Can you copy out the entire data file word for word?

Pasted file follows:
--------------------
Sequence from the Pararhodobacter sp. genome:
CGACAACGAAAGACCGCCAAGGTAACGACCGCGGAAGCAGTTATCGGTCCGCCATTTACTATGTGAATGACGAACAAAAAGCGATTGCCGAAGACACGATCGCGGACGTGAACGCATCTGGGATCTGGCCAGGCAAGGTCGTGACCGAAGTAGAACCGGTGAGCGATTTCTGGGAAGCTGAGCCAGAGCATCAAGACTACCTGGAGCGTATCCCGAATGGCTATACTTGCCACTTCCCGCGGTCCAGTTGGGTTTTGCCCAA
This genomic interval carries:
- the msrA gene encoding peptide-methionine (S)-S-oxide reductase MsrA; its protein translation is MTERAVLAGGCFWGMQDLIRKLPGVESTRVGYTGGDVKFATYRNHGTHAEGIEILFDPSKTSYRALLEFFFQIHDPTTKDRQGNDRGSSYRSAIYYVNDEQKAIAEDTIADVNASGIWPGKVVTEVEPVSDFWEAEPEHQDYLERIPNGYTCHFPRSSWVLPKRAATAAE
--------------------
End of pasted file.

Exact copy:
Sequence from the Pararhodobacter sp. genome:
CGACAACGAAAGACCGCCAAGGTAACGACCGCGGAAGCAGTTATCGGTCCGCCATTTACTATGTGAATGACGAACAAAAAGCGATTGCCGAAGACACGATCGCGGACGTGAACGCATCTGGGATCTGGCCAGGCAAGGTCGTGACCGAAGTAGAACCGGTGAGCGATTTCTGGGAAGCTGAGCCAGAGCATCAAGACTACCTGGAGCGTATCCCGAATGGCTATACTTGCCACTTCCCGCGGTCCAGTTGGGTTTTGCCCAA
This genomic interval carries:
- the msrA gene encoding peptide-methionine (S)-S-oxide reductase MsrA; its protein translation is MTERAVLAGGCFWGMQDLIRKLPGVESTRVGYTGGDVKFATYRNHGTHAEGIEILFDPSKTSYRALLEFFFQIHDPTTKDRQGNDRGSSYRSAIYYVNDEQKAIAEDTIADVNASGIWPGKVVTEVEPVSDFWEAEPEHQDYLERIPNGYTCHFPRSSWVLPKRAATAAE